Great results for Sherbrooke’s Canada Games
Ifthe Lord had sponsored an economic benefits study of the Miracle of the multiplication of bread, our guess is that we would be still eating some today, numbers in these studies being almost impossible to really calculate. So we will take with a grain of salt the final number of $165 million presented on Monday at the final press conference, General Manager Luc Fournier being bewildered at the precision of some data presented to the last dollar. It’s well known that the hospitality sector in Sherbrooke and in the region was quietly complaining that the promised money did not show up to all. National res-
taurant chains got a huge boost while local and even Quebec ones (“What’s Saint-Hubert?”) not getting all they expected. The study carried out under the Canadian Sport Tourism Alliance’s Sport Tourism Economic Assessment Model (STEAM) indicates that Sherbrooke 2013 distinguished itself exceptionally with total benefits of $165.5 million for all of Quebec, which largely surpasses the average of $100 million to $120 million from the last six editions of the Canada Games. The economic benefits for Sherbrooke and the region will have been $110.7 million. The direct, indirect, and spinoff effects will have helped create and/or maintain 1111 full-time jobs, representing $53.5 million of payroll for Quebec and $36.5 million for Sherbrooke. Considerable tax income of $29.7 million was created, $13.4 million of which was returned to the coffers of the federal government, $12 million to the provincial government, and $3.8 million to the City of Sherbrooke.
So while these numbers must be taken with the usual grain of salt, the tangible ones are impressive. The preliminary financial statements at March 31, 2014, show a surplus likely in the order of $510 000 on a budget of $51.5 million. This is a conservative evaluation that accounts for potential bad debts, sponsorships and donations receivable, and remaining activities until full dissolution of the Host Society.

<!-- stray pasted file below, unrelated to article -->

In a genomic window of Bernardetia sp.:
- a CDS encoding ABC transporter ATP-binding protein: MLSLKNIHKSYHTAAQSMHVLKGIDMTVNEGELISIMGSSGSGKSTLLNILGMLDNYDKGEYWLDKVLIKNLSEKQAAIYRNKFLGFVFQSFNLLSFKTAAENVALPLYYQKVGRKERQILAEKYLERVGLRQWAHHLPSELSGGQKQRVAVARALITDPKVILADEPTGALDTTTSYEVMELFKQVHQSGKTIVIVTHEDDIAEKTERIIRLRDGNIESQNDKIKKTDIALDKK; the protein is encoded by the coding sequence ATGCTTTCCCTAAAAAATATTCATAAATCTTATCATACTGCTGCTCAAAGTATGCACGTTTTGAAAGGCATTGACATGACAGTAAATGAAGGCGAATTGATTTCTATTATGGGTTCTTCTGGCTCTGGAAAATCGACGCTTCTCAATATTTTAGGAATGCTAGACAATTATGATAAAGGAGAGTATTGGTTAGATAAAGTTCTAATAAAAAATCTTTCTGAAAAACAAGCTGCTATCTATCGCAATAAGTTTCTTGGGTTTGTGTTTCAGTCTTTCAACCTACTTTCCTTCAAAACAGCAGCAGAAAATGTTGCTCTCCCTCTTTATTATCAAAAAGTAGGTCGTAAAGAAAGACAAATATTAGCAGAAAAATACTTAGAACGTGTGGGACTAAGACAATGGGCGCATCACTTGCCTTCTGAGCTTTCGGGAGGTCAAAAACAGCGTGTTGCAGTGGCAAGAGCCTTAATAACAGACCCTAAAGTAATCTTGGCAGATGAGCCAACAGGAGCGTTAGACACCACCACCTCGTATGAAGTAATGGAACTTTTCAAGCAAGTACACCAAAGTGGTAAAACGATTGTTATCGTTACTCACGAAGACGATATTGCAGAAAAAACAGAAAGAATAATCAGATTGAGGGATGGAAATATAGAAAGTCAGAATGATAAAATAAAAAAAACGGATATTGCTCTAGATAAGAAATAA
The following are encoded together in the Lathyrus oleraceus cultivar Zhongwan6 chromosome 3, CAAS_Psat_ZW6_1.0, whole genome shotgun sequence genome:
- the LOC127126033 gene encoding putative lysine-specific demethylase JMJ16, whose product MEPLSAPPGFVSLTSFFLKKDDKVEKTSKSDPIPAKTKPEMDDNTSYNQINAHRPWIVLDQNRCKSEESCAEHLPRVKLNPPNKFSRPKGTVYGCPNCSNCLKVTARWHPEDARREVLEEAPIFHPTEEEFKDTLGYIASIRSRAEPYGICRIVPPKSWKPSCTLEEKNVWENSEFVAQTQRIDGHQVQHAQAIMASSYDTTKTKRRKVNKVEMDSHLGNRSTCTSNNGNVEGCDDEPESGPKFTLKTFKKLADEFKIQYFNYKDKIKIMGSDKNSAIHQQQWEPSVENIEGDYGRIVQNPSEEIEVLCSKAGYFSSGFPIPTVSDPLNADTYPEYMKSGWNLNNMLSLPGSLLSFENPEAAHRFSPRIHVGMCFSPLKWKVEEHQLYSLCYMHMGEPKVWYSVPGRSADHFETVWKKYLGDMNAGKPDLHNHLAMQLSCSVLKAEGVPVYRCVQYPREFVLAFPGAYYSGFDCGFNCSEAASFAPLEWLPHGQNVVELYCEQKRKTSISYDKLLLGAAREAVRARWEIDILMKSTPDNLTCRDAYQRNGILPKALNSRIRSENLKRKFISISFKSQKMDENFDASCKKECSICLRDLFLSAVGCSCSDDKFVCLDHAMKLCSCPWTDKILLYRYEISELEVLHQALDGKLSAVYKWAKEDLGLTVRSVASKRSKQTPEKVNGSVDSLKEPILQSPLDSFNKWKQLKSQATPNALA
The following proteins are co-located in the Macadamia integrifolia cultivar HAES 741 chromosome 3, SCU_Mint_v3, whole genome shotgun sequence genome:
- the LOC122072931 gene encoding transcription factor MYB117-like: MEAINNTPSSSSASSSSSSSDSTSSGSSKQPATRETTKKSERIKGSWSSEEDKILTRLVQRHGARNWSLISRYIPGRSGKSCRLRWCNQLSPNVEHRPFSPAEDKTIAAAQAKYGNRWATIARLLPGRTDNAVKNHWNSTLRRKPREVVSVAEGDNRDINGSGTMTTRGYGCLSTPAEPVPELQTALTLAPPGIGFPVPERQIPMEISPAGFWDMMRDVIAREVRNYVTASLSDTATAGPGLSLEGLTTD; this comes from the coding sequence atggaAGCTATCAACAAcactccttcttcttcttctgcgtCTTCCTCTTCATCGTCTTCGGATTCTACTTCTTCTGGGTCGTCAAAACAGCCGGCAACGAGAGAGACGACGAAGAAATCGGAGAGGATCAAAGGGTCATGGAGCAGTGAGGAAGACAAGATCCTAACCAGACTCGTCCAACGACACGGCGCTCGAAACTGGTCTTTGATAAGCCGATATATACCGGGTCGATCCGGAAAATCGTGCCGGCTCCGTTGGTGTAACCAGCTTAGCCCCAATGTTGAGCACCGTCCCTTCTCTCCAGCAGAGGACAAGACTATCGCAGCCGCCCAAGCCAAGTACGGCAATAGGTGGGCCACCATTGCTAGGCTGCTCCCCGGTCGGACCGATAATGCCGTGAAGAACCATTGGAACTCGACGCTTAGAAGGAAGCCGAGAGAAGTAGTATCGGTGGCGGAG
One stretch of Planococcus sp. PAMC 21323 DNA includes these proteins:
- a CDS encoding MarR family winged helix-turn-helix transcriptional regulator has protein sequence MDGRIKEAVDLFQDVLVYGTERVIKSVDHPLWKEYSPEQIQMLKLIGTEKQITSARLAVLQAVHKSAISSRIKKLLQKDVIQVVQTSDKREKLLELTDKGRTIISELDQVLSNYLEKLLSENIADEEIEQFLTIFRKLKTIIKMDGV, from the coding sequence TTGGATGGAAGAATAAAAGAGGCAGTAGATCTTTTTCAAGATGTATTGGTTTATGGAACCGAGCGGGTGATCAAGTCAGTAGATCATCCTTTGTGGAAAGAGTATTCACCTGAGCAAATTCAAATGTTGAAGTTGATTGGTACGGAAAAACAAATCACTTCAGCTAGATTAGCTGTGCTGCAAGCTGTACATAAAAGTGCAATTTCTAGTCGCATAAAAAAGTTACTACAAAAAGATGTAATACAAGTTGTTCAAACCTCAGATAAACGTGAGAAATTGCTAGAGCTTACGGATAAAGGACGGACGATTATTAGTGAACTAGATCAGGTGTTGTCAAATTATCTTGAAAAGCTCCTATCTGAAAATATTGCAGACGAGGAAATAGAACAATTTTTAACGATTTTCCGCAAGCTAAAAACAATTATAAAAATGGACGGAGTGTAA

The Deputy CEO, Planning and Competitions, and Interim CEO, Michel Dussureault, said he was more than satisfied with the results. “This success is due to
strict financial control and monitoring—and to the efforts and ingenuity of the service managements and management committee in implementing efficient and less onerous logistical solutions.”
In terms of the Games’ financial legacy and according to the wishes of the Board of Directors as expressed last December, all monies raised in donations from businesses and individuals will be added to the $1 million already accounted for in the operating budget. Therefore, the minimum that will now be transferred to the Canada Summer Games 2013 Fund is $1.7 million, to which the budget surplus will now be added, as stipulated in the legacy plan, likely increasing the Fund to over $2 million.
“I am especially pleased that we were able to double the amount originally forecast; this is a legacy that will have a positive impact on the development of athletes of all ages for several decades,” said Games’ President Monique F. Leroux.
Tom Allen, the real president of the Games, used what he knows best to present his team, football analogy. Maybe catching a wide pass was the best one to describe the Games: they’re always a gamble but when they succeed they are game changers; this was the case in Sherbrooke.
Canada Games Counciil president and former Olympian, Guylaine Bernier, Desjardins’ President Monique F. Leroux, president of the Sherbrooke Games, Sherbrooke’s mayor, Bernard Sévigny who acknowledged the work done by his predecessor, Jean Perreault, and Tom Allen, who was in charge daily as CEO.
Deputy General Manager of the Sherbrooke Canada Games,
Lynn Blouin, seen here at the press conference on Monday, was thrilled with the final count.